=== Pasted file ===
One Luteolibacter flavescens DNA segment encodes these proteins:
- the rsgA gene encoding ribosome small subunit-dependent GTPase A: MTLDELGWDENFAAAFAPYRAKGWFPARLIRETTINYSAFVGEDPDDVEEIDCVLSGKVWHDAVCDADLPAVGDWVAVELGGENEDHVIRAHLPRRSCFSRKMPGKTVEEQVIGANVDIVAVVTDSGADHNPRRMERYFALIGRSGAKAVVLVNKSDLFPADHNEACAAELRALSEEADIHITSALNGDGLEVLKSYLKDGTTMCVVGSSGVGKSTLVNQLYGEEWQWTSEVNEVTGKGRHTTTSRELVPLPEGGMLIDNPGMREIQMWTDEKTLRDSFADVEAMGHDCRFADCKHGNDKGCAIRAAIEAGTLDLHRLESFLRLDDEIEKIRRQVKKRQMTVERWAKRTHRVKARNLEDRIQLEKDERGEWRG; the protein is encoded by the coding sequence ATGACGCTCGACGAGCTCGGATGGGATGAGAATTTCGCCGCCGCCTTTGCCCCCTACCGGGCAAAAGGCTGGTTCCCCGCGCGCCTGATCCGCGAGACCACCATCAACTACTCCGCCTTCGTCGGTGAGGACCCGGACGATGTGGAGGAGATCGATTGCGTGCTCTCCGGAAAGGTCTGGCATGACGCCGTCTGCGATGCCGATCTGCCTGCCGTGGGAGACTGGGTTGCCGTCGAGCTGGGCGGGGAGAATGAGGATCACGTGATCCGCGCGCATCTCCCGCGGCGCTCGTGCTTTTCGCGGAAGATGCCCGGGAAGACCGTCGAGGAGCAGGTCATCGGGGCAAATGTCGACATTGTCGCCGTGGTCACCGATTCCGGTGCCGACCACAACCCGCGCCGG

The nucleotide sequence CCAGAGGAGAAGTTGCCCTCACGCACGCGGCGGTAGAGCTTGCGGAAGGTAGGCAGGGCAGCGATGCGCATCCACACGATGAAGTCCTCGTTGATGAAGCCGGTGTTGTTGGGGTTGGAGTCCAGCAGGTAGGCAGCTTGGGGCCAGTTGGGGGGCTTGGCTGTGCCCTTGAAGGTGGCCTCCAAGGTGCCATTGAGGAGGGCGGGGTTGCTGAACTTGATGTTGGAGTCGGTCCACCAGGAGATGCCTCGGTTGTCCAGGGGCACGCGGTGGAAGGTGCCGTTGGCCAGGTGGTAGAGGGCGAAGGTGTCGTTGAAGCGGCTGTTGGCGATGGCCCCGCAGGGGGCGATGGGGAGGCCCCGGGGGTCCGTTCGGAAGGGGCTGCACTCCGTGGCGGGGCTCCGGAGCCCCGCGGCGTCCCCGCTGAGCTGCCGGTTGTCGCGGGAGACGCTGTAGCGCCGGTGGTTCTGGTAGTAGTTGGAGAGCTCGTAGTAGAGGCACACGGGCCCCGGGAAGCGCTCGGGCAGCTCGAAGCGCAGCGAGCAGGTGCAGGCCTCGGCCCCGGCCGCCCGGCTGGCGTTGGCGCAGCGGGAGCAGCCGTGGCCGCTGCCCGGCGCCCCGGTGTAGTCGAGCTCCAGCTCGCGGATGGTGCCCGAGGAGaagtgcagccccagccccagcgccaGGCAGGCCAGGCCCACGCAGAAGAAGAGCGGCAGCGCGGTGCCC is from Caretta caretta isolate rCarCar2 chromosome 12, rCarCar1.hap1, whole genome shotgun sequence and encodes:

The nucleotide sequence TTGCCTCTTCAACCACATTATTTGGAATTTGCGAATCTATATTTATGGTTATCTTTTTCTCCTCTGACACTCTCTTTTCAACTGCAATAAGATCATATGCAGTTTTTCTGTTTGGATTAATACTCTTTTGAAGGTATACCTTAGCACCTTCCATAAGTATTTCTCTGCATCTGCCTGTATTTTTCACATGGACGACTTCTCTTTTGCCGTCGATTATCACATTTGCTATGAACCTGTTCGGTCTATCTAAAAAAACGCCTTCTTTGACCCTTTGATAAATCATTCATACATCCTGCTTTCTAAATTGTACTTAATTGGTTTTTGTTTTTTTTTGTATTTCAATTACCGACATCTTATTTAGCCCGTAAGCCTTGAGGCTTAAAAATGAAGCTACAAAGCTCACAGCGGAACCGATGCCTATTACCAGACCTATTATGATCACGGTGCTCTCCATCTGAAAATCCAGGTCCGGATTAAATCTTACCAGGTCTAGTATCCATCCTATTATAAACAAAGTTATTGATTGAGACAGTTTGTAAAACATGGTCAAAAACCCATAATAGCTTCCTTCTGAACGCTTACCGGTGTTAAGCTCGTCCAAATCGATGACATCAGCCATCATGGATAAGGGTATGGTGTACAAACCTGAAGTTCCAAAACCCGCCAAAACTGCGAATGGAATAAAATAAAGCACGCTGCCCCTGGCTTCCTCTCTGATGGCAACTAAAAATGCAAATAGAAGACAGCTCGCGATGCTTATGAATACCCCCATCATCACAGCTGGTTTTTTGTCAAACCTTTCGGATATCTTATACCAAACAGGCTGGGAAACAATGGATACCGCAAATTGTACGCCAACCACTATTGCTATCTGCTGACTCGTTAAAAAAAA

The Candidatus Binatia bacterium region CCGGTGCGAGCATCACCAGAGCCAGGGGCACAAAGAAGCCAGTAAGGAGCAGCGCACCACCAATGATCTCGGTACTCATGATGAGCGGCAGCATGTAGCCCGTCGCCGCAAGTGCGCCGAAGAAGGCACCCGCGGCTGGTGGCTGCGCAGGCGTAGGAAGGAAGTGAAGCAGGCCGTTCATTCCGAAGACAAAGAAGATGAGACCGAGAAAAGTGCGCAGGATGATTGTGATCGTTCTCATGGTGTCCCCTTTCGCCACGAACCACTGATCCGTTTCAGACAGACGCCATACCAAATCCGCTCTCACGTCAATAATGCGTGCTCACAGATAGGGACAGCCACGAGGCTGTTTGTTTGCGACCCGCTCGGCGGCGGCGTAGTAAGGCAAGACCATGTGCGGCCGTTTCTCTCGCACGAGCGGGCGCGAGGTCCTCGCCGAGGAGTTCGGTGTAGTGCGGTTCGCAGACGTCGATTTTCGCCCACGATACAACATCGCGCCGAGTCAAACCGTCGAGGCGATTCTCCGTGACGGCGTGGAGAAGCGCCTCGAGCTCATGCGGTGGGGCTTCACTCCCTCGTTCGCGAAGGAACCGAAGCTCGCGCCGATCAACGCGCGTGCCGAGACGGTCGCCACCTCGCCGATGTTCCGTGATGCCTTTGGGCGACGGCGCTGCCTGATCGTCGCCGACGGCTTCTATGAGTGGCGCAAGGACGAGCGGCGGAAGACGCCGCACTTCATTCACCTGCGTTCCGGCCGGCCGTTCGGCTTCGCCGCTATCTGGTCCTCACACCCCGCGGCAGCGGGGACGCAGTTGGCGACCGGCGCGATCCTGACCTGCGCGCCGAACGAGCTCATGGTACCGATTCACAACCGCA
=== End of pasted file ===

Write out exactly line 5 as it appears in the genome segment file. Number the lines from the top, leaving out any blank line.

The Candidatus Binatia bacterium region CCGGTGCGAGCATCACCAGAGCCAGGGGCACAAAGAAGCCAGTAAGGAGCAGCGCACCACCAATGATCTCGGTACTCATGATGAGCGGCAGCATGTAGCCCGTCGCCGCAAGTGCGCCGAAGAAGGCACCCGCGGCTGGTGGCTGCGCAGGCGTAGGAAGGAAGTGAAGCAGGCCGTTCATTCCGAAGACAAAGAAGATGAGACCGAGAAAAGTGCGCAGGATGATTGTGATCGTTCTCATGGTGTCCCCTTTCGCCACGAACCACTGATCCGTTTCAGACAGACGCCATACCAAATCCGCTCTCACGTCAATAATGCGTGCTCACAGATAGGGACAGCCACGAGGCTGTTTGTTTGCGACCCGCTCGGCGGCGGCGTAGTAAGGCAAGACCATGTGCGGCCGTTTCTCTCGCACGAGCGGGCGCGAGGTCCTCGCCGAGGAGTTCGGTGTAGTGCGGTTCGCAGACGTCGATTTTCGCCCACGATACAACATCGCGCCGAGTCAAACCGTCGAGGCGATTCTCCGTGACGGCGTGGAGAAGCGCCTCGAGCTCATGCGGTGGGGCTTCACTCCCTCGTTCGCGAAGGAACCGAAGCTCGCGCCGATCAACGCGCGTGCCGAGACGGTCGCCACCTCGCCGATGTTCCGTGATGCCTTTGGGCGACGGCGCTGCCTGATCGTCGCCGACGGCTTCTATGAGTGGCGCAAGGACGAGCGGCGGAAGACGCCGCACTTCATTCACCTGCGTTCCGGCCGGCCGTTCGGCTTCGCCGCTATCTGGTCCTCACACCCCGCGGCAGCGGGGACGCAGTTGGCGACCGGCGCGATCCTGACCTGCGCGCCGAACGAGCTCATGGTACCGATTCACAACCGCA